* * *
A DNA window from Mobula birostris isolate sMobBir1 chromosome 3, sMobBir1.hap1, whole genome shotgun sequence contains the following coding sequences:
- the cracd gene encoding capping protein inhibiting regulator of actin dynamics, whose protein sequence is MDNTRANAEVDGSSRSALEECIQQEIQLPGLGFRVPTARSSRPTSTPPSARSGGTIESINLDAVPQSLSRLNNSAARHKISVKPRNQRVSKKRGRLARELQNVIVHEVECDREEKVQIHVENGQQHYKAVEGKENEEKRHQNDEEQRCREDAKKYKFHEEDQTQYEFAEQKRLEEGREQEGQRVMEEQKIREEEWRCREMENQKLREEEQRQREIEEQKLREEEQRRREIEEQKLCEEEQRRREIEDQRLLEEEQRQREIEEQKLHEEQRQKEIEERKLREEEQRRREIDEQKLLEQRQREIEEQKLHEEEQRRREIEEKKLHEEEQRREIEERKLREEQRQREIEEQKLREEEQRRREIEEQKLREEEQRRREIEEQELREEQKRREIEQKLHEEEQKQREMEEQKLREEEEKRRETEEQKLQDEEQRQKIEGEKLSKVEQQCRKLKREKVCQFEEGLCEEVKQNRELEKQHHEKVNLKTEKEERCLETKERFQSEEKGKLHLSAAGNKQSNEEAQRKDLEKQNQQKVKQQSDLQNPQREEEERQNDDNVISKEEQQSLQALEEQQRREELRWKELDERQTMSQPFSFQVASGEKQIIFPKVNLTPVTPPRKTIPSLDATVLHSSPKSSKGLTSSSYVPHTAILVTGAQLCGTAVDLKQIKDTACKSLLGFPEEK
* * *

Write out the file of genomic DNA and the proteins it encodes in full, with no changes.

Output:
A DNA window from Mobula birostris isolate sMobBir1 chromosome 3, sMobBir1.hap1, whole genome shotgun sequence contains the following coding sequences:
- the cracd gene encoding capping protein inhibiting regulator of actin dynamics, whose protein sequence is MDNTRANAEVDGSSRSALEECIQQEIQLPGLGFRVPTARSSRPTSTPPSARSGGTIESINLDAVPQSLSRLNNSAARHKISVKPRNQRVSKKRGRLARELQNVIVHEVECDREEKVQIHVENGQQHYKAVEGKENEEKRHQNDEEQRCREDAKKYKFHEEDQTQYEFAEQKRLEEGREQEGQRVMEEQKIREEEWRCREMENQKLREEEQRQREIEEQKLREEEQRRREIEEQKLCEEEQRRREIEDQRLLEEEQRQREIEEQKLHEEQRQKEIEERKLREEEQRRREIDEQKLLEQRQREIEEQKLHEEEQRRREIEEKKLHEEEQRREIEERKLREEQRQREIEEQKLREEEQRRREIEEQKLREEEQRRREIEEQELREEQKRREIEQKLHEEEQKQREMEEQKLREEEEKRRETEEQKLQDEEQRQKIEGEKLSKVEQQCRKLKREKVCQFEEGLCEEVKQNRELEKQHHEKVNLKTEKEERCLETKERFQSEEKGKLHLSAAGNKQSNEEAQRKDLEKQNQQKVKQQSDLQNPQREEEERQNDDNVISKEEQQSLQALEEQQRREELRWKELDERQTMSQPFSFQVASGEKQIIFPKVNLTPVTPPRKTIPSLDATVLHSSPKSSKGLTSSSYVPHTAILVTGAQLCGTAVDLKQIKDTACKSLLGFPEEK